What is CSS?
We learned in the last chapter that XHTML is used to categorize data in a way that the browser can make meaningful inferences; for example, the browser knows that a heading tag should be displayed big and bold. CSS, or Cascading Style Sheets, is a way of overriding the browser’s default display style. In other words, CSS allows us to write a set of rules which define exactly how to display a particular type of data on a website. A CSS rule might translate to something like “display all paragraphs in the Arial font”.
Beyond the ability to customize, CSS provides the ability to create a consistent look and feel across an entire website very easily. A website can use one CSS file for every page – each page will have its own unique data and information, but all pages will have a similar appearance, and changing the appearance for the entire website can be done instantly by modifying a single file. This consistency helps your website to maintain a unified visual theme or brand, providing an easy end-user experience for visitors.
Like XHTML, all features of the CSS language rules are standardized by the World Wide Web Consortium (the W3C). The most recent major language version for CSS is CSS3, but new sets of rules are being accepted as part of the official language all the time. W3C provides an online tool that anyone can use in order to test whether a piece of CSS code is completely valid, called the CSS Validation Service.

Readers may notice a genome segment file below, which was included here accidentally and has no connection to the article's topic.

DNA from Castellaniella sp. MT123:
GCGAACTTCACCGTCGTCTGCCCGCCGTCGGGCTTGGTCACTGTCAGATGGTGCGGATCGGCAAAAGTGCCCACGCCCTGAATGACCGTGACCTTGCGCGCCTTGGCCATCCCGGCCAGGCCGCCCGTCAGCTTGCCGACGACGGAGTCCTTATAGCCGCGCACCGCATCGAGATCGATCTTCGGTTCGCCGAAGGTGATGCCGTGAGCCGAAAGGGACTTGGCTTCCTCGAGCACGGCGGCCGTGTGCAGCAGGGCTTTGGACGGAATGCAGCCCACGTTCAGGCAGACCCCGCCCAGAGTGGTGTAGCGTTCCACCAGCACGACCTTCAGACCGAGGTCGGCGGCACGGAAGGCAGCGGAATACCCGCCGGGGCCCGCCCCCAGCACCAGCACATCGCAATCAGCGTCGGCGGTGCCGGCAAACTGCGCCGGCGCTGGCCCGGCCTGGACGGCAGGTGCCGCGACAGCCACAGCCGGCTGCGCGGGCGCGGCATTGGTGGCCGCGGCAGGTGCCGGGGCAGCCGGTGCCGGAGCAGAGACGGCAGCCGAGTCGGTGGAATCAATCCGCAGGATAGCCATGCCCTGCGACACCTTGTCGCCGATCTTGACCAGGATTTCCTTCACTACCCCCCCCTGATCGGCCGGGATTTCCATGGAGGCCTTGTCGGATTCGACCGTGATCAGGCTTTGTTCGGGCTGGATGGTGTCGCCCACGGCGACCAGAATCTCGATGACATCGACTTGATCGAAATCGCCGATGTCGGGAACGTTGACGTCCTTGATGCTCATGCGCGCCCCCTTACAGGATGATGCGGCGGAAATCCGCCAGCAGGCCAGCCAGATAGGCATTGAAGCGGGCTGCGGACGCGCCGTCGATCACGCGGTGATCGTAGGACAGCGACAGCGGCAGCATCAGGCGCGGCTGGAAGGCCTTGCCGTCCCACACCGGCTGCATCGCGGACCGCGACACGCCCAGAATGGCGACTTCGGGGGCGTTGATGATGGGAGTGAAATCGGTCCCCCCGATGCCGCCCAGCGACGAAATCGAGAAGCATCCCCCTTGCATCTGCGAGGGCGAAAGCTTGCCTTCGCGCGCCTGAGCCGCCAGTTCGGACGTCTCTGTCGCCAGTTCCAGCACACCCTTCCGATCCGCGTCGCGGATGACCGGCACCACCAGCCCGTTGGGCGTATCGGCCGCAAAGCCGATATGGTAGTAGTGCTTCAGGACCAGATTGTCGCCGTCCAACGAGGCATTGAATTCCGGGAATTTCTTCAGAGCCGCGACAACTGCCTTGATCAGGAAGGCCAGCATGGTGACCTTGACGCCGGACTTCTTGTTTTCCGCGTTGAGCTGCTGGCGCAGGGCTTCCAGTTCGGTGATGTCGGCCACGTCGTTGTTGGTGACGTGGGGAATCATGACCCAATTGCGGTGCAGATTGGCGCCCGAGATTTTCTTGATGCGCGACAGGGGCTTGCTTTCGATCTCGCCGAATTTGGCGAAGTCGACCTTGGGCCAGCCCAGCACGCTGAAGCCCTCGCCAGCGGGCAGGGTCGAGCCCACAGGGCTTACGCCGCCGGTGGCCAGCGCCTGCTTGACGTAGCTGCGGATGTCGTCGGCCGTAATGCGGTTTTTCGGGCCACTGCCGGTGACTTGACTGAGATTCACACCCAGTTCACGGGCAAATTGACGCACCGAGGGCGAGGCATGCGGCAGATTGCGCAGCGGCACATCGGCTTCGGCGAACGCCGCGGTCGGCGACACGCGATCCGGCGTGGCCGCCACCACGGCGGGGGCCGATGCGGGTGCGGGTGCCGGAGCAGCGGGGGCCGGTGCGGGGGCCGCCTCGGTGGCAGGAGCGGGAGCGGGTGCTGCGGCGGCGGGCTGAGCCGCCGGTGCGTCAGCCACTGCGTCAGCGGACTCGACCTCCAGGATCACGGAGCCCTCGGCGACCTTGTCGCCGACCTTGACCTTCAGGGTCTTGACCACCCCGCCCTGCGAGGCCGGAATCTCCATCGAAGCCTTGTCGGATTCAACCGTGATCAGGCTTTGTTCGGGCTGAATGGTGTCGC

Because CSS is constantly evolving (even faster than XHTML), this textbook will introduce you to the syntax and uses of CSS and will discuss the most frequently used CSS rules. The content discussed in this textbook is a very small subset of what is possible in CSS, and, for further reading, one might peruse the Mozilla Developer Network’s CSS Documentation or the Official W3C Language Specification.
CSS files are written using plain-text editors, just like XHTML files. Most text editors which are specialized for editing HTML and XHTML documents also have specialized features for editing CSS files. One such recommended text editor for Windows users is Notepad++, for Mac OSX users is Textwrangler, and for Linux users is Gedit.
- Learn to override the browser’s default presentation style using CSS rules.
- Understand selector scope, and utilize name, id, and class selectors.
- Learn to define sizes and colors on the screen using accepted units.
- Create a consistent style across multiple web pages using an external stylesheet.
- Use the style attribute to handle edge cases.